Iosco names and shames non-signatories to MMoU on the exchange of information

Source: International Organization of Securities Commissions

The International Organization of Securities Commissions (IOSCO) today published a list of its members who have yet to sign the Multilateral Memorandum of Understanding Concerning Consultation and Cooperation and the Exchange of Information.

Established in May 2002, the MMoU is the instrument used by securities regulators around the world to combat the cross-border fraud and misconduct that can weaken global markets and undermine investor confidence.

By publishing the list, IOSCO seeks to encourage its non-signatory members to take the measures needed for them to sign the MMoU, as part of its commitment to eradicate potential safe havens for wrong doers. New signatories to the MMoU also contribute to strengthening IOSCO´s international enforcement network.

Georgina Philippou, Chair of IOSCO Committee 4 on Enforcement and the Exchange of Information and Co-chair of the MMoU Screening Group, said: "Publishing the list of non-signatories to the MMoU is an important step for IOSCO, and not one we have taken lightly. The MMoU is an essential tool in the fight against cross border market misconduct and IOSCO wants all its members to reach the high standards of enforcement and international cooperation required to sign the MMoU so that those who commit market misconduct have nowhere to hide."

The MMoU provides a mechanism through which securities regulators share with each other essential investigative material, such as beneficial ownership information, and securities and derivatives transaction records, including bank and brokerage information. It sets out specific requirements for the exchange of information, ensuring that no domestic banking secrecy, blocking laws or regulations prevent the provision of enforcement information among securities regulators. Publishing the list of non-signatories also is aimed at encouraging national governments and parliaments to adopt the measures that support securities commissions in their efforts to comply with the MMoU.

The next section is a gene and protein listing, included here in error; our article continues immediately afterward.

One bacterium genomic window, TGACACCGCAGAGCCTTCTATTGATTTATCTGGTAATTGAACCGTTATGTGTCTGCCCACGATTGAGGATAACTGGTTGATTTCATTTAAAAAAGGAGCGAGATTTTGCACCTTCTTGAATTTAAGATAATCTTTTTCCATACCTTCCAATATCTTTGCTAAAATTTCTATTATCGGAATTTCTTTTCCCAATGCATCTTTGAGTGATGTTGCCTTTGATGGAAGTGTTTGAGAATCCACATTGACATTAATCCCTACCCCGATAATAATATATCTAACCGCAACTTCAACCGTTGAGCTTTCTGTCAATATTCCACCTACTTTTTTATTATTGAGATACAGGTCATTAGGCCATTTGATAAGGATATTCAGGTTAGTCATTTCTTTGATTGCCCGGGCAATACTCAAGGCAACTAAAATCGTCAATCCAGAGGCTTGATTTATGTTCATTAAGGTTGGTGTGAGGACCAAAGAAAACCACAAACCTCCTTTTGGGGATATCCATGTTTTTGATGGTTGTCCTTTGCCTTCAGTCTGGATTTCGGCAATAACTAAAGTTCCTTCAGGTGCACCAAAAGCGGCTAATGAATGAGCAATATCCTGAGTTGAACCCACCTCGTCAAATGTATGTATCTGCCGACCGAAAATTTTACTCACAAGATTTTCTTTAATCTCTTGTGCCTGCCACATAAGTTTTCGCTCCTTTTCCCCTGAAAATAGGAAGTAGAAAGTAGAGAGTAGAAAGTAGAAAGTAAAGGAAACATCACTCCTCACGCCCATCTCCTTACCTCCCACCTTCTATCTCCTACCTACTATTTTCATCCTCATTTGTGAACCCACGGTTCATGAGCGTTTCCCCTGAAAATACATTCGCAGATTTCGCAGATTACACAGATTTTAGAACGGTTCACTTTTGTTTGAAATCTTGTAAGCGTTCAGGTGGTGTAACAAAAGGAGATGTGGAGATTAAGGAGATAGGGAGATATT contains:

The 93 members who are signatories represent approximately 95% of global securities markets. Of the 30 members who are not yet signatories, 25 are on the Appendix B— the list of members who have formallyy expressed their commitment to seek the legislative and administrative changes necessary for achieving MMoU compliance.

The increase in the number of signatories over the last decade has led to a sharp upsurge in cross-border cooperation, enabling regulators to investigate a growing number of insider traders, fraudsters and other offenders. In 2006, a total of 520 requests for assistance were made pursuant to the MMoU; the annual figure increased to 1,600 in 2010 and to 2090 in 2011. Last year, the MMoU was used by signatories to solicit the exchange of information during the LIBOR scandal.

The majority of requests made are for information related to insider dealing, market manipulation, misrepresentation of material information and other fraudulent or manipulative practices. Cross-border cases of wrong doing that could not have been investigated ten years ago can now be investigated and brought before the relevant courts and tribunals.

To further expand this network for cross-border cooperation, IOSCO in 2010 asked all its members to become signatories by 1 January 2013. It approved a resolution in May 2012 that allows it to take tougher measures to encourage compliance by it non-signatories. The resolution called for the IOSCO Board to evaluate at its first meeting in 2013 the implementation of the MMoU by member jurisdictions and to determine what additional measures might be required to attain further compliance. These issues will be considered at the IOSCO Board meeting in Sydney on 21 - 22 March.

Jean-Francois Fortin, Co-chair of the MMoU Screening Group, said: "IOSCO will ensure that a comprehensive program of technical assistance and political support is made available to non-signatory members who require it, but we are also considering what further steps we can take to encourage those jurisdictions to raise their game."

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